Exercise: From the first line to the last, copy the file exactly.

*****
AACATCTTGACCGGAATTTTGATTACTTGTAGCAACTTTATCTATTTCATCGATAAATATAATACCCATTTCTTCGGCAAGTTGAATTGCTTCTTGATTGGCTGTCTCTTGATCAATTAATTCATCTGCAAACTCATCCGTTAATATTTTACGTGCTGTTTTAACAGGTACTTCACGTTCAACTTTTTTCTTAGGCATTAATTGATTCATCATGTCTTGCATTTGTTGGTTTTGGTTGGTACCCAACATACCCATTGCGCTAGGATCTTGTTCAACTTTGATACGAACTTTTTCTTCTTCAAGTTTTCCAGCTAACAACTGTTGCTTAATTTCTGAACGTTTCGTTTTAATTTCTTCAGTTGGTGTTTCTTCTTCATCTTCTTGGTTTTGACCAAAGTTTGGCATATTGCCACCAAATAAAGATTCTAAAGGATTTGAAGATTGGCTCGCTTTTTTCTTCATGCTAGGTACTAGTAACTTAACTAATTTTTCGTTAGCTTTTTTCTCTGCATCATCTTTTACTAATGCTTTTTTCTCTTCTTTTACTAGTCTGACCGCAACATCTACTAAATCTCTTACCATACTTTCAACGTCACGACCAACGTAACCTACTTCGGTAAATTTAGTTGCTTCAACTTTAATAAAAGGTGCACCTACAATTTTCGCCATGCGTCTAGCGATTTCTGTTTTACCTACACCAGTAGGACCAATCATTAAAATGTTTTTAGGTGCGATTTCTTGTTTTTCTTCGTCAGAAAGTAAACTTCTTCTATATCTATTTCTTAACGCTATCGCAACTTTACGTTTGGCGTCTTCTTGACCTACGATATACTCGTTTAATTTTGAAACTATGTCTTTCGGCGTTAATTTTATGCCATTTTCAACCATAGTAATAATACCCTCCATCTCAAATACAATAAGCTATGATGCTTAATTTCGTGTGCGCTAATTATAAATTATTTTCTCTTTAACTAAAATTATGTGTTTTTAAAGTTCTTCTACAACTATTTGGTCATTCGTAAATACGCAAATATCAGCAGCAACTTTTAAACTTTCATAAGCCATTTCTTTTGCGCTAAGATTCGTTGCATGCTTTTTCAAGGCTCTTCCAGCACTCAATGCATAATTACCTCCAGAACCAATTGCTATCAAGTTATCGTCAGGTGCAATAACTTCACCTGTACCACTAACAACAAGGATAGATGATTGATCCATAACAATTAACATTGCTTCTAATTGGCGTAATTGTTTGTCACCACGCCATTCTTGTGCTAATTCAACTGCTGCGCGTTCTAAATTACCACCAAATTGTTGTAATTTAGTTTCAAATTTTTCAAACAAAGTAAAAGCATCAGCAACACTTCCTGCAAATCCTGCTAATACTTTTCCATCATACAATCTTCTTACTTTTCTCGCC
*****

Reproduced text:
AACATCTTGACCGGAATTTTGATTACTTGTAGCAACTTTATCTATTTCATCGATAAATATAATACCCATTTCTTCGGCAAGTTGAATTGCTTCTTGATTGGCTGTCTCTTGATCAATTAATTCATCTGCAAACTCATCCGTTAATATTTTACGTGCTGTTTTAACAGGTACTTCACGTTCAACTTTTTTCTTAGGCATTAATTGATTCATCATGTCTTGCATTTGTTGGTTTTGGTTGGTACCCAACATACCCATTGCGCTAGGATCTTGTTCAACTTTGATACGAACTTTTTCTTCTTCAAGTTTTCCAGCTAACAACTGTTGCTTAATTTCTGAACGTTTCGTTTTAATTTCTTCAGTTGGTGTTTCTTCTTCATCTTCTTGGTTTTGACCAAAGTTTGGCATATTGCCACCAAATAAAGATTCTAAAGGATTTGAAGATTGGCTCGCTTTTTTCTTCATGCTAGGTACTAGTAACTTAACTAATTTTTCGTTAGCTTTTTTCTCTGCATCATCTTTTACTAATGCTTTTTTCTCTTCTTTTACTAGTCTGACCGCAACATCTACTAAATCTCTTACCATACTTTCAACGTCACGACCAACGTAACCTACTTCGGTAAATTTAGTTGCTTCAACTTTAATAAAAGGTGCACCTACAATTTTCGCCATGCGTCTAGCGATTTCTGTTTTACCTACACCAGTAGGACCAATCATTAAAATGTTTTTAGGTGCGATTTCTTGTTTTTCTTCGTCAGAAAGTAAACTTCTTCTATATCTATTTCTTAACGCTATCGCAACTTTACGTTTGGCGTCTTCTTGACCTACGATATACTCGTTTAATTTTGAAACTATGTCTTTCGGCGTTAATTTTATGCCATTTTCAACCATAGTAATAATACCCTCCATCTCAAATACAATAAGCTATGATGCTTAATTTCGTGTGCGCTAATTATAAATTATTTTCTCTTTAACTAAAATTATGTGTTTTTAAAGTTCTTCTACAACTATTTGGTCATTCGTAAATACGCAAATATCAGCAGCAACTTTTAAACTTTCATAAGCCATTTCTTTTGCGCTAAGATTCGTTGCATGCTTTTTCAAGGCTCTTCCAGCACTCAATGCATAATTACCTCCAGAACCAATTGCTATCAAGTTATCGTCAGGTGCAATAACTTCACCTGTACCACTAACAACAAGGATAGATGATTGATCCATAACAATTAACATTGCTTCTAATTGGCGTAATTGTTTGTCACCACGCCATTCTTGTGCTAATTCAACTGCTGCGCGTTCTAAATTACCACCAAATTGTTGTAATTTAGTTTCAAATTTTTCAAACAAAGTAAAAGCATCAGCAACACTTCCTGCAAATCCTGCTAATACTTTTCCATCATACAATCTTCTTACTTTTCTCGCC